Fishing guide Roger Bacon turned me onto some outstanding brush fishing for bass by accident back in the summer of 2000.
“Bass love brushpiles,” Bacon said.
Bacon said anglers not familiar with brush pile locations should search the open lake and large coves, looking for submerged marker buoys covered with green slime.
“These are the ones some of the old-school, hard-core crappie anglers put out and they usually hold plenty of fish,” he said.
Some of these brush piles can be quite large, and there is much structure to cover. Anglers should stick with the main brush and not worry about the smaller piles on the outside. Most of the bass tend to stick around the main brush, and if anglers are baiting the brush for other species, they usually do, so on the main pile because it is easier to position a boat over. This will draw in baitfish, which in turn draws in bass.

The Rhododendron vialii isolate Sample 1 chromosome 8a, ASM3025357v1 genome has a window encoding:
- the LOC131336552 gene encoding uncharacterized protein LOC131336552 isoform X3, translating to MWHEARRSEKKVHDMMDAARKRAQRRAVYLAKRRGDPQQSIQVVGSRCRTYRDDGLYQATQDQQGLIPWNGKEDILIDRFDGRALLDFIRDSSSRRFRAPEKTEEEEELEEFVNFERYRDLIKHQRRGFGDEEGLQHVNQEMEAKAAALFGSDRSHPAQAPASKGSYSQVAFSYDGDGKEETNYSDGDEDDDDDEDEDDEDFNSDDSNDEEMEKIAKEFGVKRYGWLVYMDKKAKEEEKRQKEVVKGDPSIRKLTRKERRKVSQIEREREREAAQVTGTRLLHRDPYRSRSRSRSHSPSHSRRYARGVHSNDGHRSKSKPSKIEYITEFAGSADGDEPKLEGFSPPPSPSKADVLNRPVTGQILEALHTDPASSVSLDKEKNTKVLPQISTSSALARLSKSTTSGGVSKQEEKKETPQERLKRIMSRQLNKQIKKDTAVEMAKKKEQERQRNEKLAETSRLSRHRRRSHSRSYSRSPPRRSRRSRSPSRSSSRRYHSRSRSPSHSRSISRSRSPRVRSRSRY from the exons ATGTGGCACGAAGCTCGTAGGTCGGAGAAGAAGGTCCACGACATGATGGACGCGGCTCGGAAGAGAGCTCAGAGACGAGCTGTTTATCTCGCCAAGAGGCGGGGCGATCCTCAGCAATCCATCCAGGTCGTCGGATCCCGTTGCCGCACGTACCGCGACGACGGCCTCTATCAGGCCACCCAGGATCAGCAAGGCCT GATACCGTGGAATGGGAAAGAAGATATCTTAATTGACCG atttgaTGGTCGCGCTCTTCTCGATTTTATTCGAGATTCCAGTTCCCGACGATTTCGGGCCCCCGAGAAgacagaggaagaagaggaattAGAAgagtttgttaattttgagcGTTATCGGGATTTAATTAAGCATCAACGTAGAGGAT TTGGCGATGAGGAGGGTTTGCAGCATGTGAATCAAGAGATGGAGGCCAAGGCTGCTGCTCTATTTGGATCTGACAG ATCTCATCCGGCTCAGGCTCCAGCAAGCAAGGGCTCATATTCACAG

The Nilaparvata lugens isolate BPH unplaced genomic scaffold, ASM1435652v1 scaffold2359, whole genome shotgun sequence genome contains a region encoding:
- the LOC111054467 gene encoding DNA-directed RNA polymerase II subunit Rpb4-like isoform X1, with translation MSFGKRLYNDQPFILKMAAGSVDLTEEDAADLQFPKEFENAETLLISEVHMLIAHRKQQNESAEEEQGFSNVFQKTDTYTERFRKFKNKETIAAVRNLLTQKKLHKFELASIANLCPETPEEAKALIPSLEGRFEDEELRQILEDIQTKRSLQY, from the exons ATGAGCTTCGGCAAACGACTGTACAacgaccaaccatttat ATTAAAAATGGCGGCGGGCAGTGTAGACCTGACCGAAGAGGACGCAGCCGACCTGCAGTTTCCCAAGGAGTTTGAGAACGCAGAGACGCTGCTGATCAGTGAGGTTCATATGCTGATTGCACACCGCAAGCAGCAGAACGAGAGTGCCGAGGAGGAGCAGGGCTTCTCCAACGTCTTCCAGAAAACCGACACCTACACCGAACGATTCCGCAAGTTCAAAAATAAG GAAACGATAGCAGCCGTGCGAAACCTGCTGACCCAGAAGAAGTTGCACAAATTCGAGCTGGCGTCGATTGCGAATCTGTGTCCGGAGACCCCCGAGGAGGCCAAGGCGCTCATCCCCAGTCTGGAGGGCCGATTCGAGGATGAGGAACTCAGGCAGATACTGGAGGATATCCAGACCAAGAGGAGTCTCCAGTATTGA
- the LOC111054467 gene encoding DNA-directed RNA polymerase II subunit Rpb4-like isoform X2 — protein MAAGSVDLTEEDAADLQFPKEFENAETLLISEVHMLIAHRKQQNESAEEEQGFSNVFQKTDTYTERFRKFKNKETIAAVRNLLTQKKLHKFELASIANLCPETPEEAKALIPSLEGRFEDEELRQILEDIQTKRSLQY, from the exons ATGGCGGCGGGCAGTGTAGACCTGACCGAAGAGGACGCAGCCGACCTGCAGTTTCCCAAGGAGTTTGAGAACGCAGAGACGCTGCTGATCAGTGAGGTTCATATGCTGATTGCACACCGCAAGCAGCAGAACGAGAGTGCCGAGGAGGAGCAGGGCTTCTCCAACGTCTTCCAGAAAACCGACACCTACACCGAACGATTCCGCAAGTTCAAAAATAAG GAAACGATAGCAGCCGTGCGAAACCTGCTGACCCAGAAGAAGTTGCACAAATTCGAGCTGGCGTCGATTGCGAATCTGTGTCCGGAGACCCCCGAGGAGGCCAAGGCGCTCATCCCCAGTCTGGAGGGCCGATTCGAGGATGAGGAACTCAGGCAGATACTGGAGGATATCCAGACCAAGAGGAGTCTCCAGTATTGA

Brush pile bass are famous for biting at specific depth when they get choosy, say 14 feet, and ignoring anything they have to move very far to ingest. That is why boat positioning is such an important part of brush pile fishing. If you get right over brush and put down a drop shot rig or run a deep-diving crankbait by your chances improve dramatically.